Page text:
- Higher interest rates. From what I’m hearing, we’ve nearly tapped out our borrowing capacity, at least with what foreign bond holders are willing to buy into. We’ll need to increase interest rates to make bond holding more attractive. This is going to have consequences for all of us. Initially we may not feel it, due to excess capacity that will be built up in the banking system, but eventually we will.
- Slow domestic economic growth caused by #1 and #2, and government borrowing crowding out private borrowing. I think, however, we will see a “jobless recovery.” Even though foreign countries appear to be in worse shape now than we are, if they stay true to market principles, I think they will recover faster than we will, and will grow faster. Their crashing stock markets mean things are getting cheaper over there. Our current economic policies are not encouraging investment in our economy. Money will flow where it is welcomed, despite many people’s notions of where it “should” go. So I think we can look forward to a stock market recovery down the road (maybe next year), but I don’t get a sense that we will have robust job growth. The key to all of this happening is for our government and financial system to somehow untangle the derivatives mess of mortgage-backed securities and CDO’s.
- A trend towards slow, lumbering gigantism in the private sector. With economic conditions not conducive to domestic investment, and therefor the creation of few competitors in the marketplace, I think we’ll see a trend towards conglomeration, and perhaps more regulated monopolies. This will contribute to our slow economic growth, because these giants are not going to be too competitive, internationally. If they survive, it’ll be because they participate in government contracts, and they can get pretty far on their inertia alone.
- Your future is a government job. With all the government spending that’s going to take place, probably the best place to find a good paying job will be working for the federal government, or a major corporation that does government contracting. Government is not as efficient in creating jobs as the private sector is, but there will definitely be growth there. And it’ll likely be secure. Despite the efforts of past administrations, it’s been relatively rare when government jobs get cut. The federal government has grown continuously no matter who’s been in charge. It’s just been a matter of where the growth has occurred.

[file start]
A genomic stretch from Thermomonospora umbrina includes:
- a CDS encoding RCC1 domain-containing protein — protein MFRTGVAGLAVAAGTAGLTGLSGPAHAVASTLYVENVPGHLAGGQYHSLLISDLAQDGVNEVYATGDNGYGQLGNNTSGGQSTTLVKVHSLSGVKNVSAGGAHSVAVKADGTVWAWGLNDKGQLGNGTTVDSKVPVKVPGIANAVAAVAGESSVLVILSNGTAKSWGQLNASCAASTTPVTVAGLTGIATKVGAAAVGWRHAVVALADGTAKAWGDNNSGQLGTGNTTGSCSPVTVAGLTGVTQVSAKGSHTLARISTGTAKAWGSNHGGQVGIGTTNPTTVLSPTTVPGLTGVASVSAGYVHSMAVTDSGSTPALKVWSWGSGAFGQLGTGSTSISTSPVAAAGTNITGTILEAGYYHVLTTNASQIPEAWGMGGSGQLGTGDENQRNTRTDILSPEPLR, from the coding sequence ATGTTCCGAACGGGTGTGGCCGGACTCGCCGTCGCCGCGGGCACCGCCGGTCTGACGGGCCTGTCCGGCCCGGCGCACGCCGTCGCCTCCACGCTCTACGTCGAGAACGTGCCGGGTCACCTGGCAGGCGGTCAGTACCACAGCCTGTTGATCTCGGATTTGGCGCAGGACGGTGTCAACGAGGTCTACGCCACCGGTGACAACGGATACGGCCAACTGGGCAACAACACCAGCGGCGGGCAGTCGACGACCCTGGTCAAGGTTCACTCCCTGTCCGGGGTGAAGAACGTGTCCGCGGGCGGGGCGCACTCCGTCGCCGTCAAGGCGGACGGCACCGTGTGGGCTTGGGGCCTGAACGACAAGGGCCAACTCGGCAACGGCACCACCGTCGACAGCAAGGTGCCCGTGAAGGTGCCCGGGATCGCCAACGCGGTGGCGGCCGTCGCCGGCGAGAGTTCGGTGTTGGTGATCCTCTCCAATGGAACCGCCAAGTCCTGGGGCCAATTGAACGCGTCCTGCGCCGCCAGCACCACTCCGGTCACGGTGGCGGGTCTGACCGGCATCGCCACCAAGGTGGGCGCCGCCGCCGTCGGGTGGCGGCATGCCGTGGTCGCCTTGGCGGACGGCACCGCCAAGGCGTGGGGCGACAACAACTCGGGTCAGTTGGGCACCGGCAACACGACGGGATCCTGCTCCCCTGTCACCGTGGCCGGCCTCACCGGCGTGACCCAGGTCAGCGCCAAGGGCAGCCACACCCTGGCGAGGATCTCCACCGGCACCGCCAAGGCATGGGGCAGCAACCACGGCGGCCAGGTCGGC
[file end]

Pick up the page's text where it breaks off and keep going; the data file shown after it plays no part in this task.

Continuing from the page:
Having said all that, I hope I’m wrong. I hope that we will come out of this with a robust domestic economy, with good private sector job growth in the years ahead. I just don’t see that happening, given what I’ve learned about our past history doing what we’re doing now.
Ending on a light-hearted note, The Onion discusses “Closing the money hole.” Though, I haven’t seen pundit discussions that are nearly this silly (there’s expressions of muted surprise, but it’s amazing to me there’s not more alarm), the public discussion among citizens has felt pretty close to this… I haven’t posted warnings about foul language in videos I’ve posted in the past, because just about every video I post now has a little of it, and I got tired of warning people off, but there’s a bit of it here:
Edit 6/2/2009: I saw an interview with Niall Ferguson and Joshua Ramo from May 31, on Fareed Zakaria’s CNN show, “GPS”. What Niall says agrees with what I said above. Both Niall and Joshua widen the picture of the consequences of what the federal government is doing now, and what it still needs to do. I agree with Joshua’s premise that we live in a “revolutionary time,” but I disagree with his examples. It’s true that we have “upstarts” around the world filling the void created by discredited leadership, but my point here is the solutions that are being offered, that I’ve heard, are also old, discredited solutions, but in new packaging. Unfortunately, we’ve chosen something “new” that’s really not. I guess the thinking is that since one old idea apparently doesn’t work, let’s try a different old idea. Sorry, that’s not going to work, either. Best come up with something new, though let’s not throw out the baby with the bathwater. Some of the old ideas still hold true. Let’s not forget what we’ve learned that works (and what doesn’t), but acknowledge that we have more to learn about how a globalized economy works.
—Mark Miller, https://tekkie.wordpress.com